Search Engine Optimization, also known as SEO, is the practice of optimizing a website by improving it, both internally and externally, in order to increase the natural rankings that the website receives from search engines. Most of the traffic that a website receives (around 62%) is from search engines. If your site is not found on the search engine result pages when people are searching for your products or services, then you’re missing out on a lot of new traffic and customers that you could be getting by having an active SEO campaign.
Search engines are always working towards improving the way they crawl, index, and provide relevant results to users who are searching for key phrases. However, there will always be a limit to how search engines can operate, since they are automated. By knowing this and studying what search engines are using as factors to rank websites (the search engine’s algorithm), it is possible to manipulate and influence the way that a search engine views and eventually ranks your website for the key phrases that you are targeting.
In order to better explain SEO services, you have to have a basic understanding of the World Wide Web and search engines. Here’s a brief history lesson to help you better understand how it all works.
The Beginning of the World Wide Web
Tim Berners-Lee, a physicist from CERN (The European Organization for Nuclear Research) had a dream of connecting personal computers via the Internet to share information and research. Robert Cailliau, a systems engineer, teamed up with Berners-Lee and they began working on the project, which they named the WorldWideWeb. They created the first ever web page in 1991 and began sending out server and browser software so people could access their web page and also create their own web pages. By November of 1992 there were 26 web servers in the world and more and more web pages were popping up daily.
The Evolution of the Search Engine
At first, Berners-Lee created and edited a list of webservers with links (here’s a historical snapshot of the the list). With the growth of the World Wide Web, it was impossible to continue indexing all of the servers and pages manually, so a tool for searching the web (Archie) was created by Alan Emtage. This tool was a searchable database that indexed web pages by file names. From Archie, came Gopher which led to two more search tools (Veronica and Jughead). The search tools began getting more advanced, but were still edited manually.
In 1993, Matthew Gray produced the first ever web “robot” which was named “the World Wide Web Wanderer”. He used the robot to generate an index called “Wandex”. The first ever search engine, Aliweb, appeared in November of 1993 but did not use the web robot it was dependant upon the website administrators to inform it of the existence of new pages.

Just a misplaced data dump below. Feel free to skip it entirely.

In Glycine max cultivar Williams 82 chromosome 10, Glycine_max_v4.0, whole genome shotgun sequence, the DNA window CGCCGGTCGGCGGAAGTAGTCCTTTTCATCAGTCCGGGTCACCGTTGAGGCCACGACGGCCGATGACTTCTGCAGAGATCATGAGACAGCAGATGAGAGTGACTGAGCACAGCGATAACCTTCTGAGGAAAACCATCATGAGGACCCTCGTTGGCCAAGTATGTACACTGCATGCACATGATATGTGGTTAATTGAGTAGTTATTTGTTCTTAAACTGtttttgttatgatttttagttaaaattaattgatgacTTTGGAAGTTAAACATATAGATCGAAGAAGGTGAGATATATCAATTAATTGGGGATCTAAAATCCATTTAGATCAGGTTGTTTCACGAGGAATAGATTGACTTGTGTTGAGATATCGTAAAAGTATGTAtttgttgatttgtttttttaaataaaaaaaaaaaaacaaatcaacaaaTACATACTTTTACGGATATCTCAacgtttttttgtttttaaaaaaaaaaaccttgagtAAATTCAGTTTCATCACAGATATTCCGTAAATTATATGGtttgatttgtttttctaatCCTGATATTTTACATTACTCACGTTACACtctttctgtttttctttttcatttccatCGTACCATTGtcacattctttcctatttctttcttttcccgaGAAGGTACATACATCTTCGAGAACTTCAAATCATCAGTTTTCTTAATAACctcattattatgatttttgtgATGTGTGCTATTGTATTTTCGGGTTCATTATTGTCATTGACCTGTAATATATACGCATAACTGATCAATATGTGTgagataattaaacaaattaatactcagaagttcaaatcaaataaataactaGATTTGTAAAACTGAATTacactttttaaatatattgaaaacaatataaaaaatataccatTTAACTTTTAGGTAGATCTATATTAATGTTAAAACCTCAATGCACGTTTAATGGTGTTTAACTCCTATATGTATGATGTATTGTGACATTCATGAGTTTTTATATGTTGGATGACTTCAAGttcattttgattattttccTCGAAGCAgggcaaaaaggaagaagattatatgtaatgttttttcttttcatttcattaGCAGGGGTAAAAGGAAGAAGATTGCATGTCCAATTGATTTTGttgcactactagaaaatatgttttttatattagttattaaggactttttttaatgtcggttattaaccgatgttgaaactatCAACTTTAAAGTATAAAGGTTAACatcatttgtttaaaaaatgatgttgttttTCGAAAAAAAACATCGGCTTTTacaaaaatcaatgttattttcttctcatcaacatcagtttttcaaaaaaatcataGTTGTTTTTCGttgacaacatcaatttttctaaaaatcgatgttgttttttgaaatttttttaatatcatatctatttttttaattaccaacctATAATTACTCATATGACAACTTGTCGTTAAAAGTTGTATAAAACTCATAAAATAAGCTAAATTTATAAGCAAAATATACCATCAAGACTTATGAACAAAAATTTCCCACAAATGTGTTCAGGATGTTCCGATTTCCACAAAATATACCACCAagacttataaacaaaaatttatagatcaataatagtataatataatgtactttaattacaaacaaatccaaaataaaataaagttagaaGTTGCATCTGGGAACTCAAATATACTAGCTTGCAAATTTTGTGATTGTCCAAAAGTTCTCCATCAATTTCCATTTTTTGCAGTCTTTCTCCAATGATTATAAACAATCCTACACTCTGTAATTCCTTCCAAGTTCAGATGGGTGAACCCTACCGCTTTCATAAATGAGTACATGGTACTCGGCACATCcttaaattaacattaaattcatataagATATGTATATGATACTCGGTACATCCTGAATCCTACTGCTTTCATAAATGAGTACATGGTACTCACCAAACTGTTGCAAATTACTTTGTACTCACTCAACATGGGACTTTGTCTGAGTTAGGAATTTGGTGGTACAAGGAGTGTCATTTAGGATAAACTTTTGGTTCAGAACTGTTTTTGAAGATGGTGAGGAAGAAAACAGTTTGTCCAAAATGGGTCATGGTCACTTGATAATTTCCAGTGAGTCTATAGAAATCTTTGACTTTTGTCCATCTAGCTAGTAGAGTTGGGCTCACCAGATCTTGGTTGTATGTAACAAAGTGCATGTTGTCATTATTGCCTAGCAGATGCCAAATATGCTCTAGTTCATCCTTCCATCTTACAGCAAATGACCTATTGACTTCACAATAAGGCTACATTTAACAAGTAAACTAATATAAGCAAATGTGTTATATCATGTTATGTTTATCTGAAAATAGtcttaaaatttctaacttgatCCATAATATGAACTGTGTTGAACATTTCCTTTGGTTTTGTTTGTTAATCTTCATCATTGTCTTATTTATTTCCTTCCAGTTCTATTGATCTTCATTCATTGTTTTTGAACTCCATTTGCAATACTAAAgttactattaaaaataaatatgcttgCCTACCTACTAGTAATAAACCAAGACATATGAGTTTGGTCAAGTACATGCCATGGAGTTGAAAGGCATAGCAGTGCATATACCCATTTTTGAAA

In Decmber of 1993, the first “modern” search engine, JumpStation, was released. JumpStation used all 3 features (crawling, indexing and searching). After JumpStation, other search engines started to improve the way that search engines worked. WebCrawler, which came out in 1994, became the most popular because you could search for any word on any webpage – not just file names and titles. Many other companies such as Inktomi, Excite, AltaVista and Yahoo! released search engines and vied for popularity.
In 1996, the Netscape web browser began rotating 5 search engines on their page (Yahoo!, Magellan, Lycos, Infoseek and Excite.) The search engines were the most popular pages on the Internet until the dot-com bubble (a specualtion-drive market boom that peaked in 1999 and ended in 2001). In the middle of the this, the Google search engine rose to prominece. The smaller search engines began buying each other out to compete with Google.
Since then, it’s been a 3-way race between Google, Yahoo! and Microsoft (Bing). In August of 2007, Nielsen NetRatings showed Google at 53.6%, Yahoo at 19.9% and Microsoft at 12.9%. Everybody else combined for just 13.6%, but many of these other search engines, such as AOL, were powered by Google results. In 2009, Microsoft rebranded their search as Bing, and struck a deal to provide search results for Yahoo!
How a Search Engine Works
- Crawling the Web
Search engines send out automated programs, called “robots” or “spiders”, to travel the World Wide Web and crawl the pages and documents.
- Indexing What They Find
Once a website has been crawled, it’s content is stored, or indexed, in a giant database.
- Processing Keyphrase Queries
When a user searches for a term (keyphrase) on a search engine, the search engine retrieves a list of web pages that mention that term from it’s database.
- Sorting (Ranking) Results
Once the search engine finds all of the matching web pages, it applies it’s algorithm to the results and displays the websites in order of the most relevant to the searched term. Every search engine has a different algorithm, which explains why they provide different results for the same searches.
There are very good resources on the internet to help you do your own search engine optimization, but unless you’re willing to read and study the changes in the industry, your website will not be able to maintain their rankings over a long period of time in any competitive market. That is where White Stallion Energy comes in. We like to think of ourselves as a top Phoenix SEO company that can get any seo job done in a professional timeline and within a reasonable cost.
It’s important to know that hiring a good SEO company can help. Instead of hiring and paying an employee to study and read blogs for 30 hours a week, you can just pay a company to keep up on making changes and updates to your website. With many other customers, our seo companies need to stay up to date with the industry standards, and should be applying what they learn to every website that they work on.
Article Provided by – Redline SEO Services a Phoenix SEO Company